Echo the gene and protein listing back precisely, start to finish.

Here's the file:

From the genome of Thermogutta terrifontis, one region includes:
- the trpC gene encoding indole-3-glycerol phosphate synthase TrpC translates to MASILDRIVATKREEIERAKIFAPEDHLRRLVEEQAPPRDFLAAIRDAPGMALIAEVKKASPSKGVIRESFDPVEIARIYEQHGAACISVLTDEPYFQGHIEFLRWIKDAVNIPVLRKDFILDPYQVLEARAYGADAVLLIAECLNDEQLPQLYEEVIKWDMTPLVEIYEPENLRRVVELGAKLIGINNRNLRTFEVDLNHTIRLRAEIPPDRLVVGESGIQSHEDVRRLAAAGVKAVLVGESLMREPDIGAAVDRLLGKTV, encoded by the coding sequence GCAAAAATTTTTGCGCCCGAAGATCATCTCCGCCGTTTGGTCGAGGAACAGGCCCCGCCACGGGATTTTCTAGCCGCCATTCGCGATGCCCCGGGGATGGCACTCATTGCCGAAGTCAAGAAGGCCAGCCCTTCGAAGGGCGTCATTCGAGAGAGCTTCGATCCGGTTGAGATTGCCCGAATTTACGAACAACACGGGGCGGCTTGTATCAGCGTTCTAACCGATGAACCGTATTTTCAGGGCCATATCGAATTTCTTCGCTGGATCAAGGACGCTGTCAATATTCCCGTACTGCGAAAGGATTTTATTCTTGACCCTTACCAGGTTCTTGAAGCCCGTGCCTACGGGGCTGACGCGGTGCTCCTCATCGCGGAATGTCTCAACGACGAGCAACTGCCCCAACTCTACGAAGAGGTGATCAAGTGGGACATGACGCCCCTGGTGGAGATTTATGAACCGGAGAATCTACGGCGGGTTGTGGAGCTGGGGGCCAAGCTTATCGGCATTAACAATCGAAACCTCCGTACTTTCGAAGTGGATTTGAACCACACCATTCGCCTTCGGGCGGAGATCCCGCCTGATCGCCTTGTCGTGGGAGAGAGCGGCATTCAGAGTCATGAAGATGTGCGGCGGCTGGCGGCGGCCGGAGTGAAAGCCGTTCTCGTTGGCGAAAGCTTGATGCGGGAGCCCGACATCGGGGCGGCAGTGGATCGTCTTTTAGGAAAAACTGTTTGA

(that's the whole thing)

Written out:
From the genome of Thermogutta terrifontis, one region includes:
- the trpC gene encoding indole-3-glycerol phosphate synthase TrpC translates to MASILDRIVATKREEIERAKIFAPEDHLRRLVEEQAPPRDFLAAIRDAPGMALIAEVKKASPSKGVIRESFDPVEIARIYEQHGAACISVLTDEPYFQGHIEFLRWIKDAVNIPVLRKDFILDPYQVLEARAYGADAVLLIAECLNDEQLPQLYEEVIKWDMTPLVEIYEPENLRRVVELGAKLIGINNRNLRTFEVDLNHTIRLRAEIPPDRLVVGESGIQSHEDVRRLAAAGVKAVLVGESLMREPDIGAAVDRLLGKTV, encoded by the coding sequence GCAAAAATTTTTGCGCCCGAAGATCATCTCCGCCGTTTGGTCGAGGAACAGGCCCCGCCACGGGATTTTCTAGCCGCCATTCGCGATGCCCCGGGGATGGCACTCATTGCCGAAGTCAAGAAGGCCAGCCCTTCGAAGGGCGTCATTCGAGAGAGCTTCGATCCGGTTGAGATTGCCCGAATTTACGAACAACACGGGGCGGCTTGTATCAGCGTTCTAACCGATGAACCGTATTTTCAGGGCCATATCGAATTTCTTCGCTGGATCAAGGACGCTGTCAATATTCCCGTACTGCGAAAGGATTTTATTCTTGACCCTTACCAGGTTCTTGAAGCCCGTGCCTACGGGGCTGACGCGGTGCTCCTCATCGCGGAATGTCTCAACGACGAGCAACTGCCCCAACTCTACGAAGAGGTGATCAAGTGGGACATGACGCCCCTGGTGGAGATTTATGAACCGGAGAATCTACGGCGGGTTGTGGAGCTGGGGGCCAAGCTTATCGGCATTAACAATCGAAACCTCCGTACTTTCGAAGTGGATTTGAACCACACCATTCGCCTTCGGGCGGAGATCCCGCCTGATCGCCTTGTCGTGGGAGAGAGCGGCATTCAGAGTCATGAAGATGTGCGGCGGCTGGCGGCGGCCGGAGTGAAAGCCGTTCTCGTTGGCGAAAGCTTGATGCGGGAGCCCGACATCGGGGCGGCAGTGGATCGTCTTTTAGGAAAAACTGTTTGA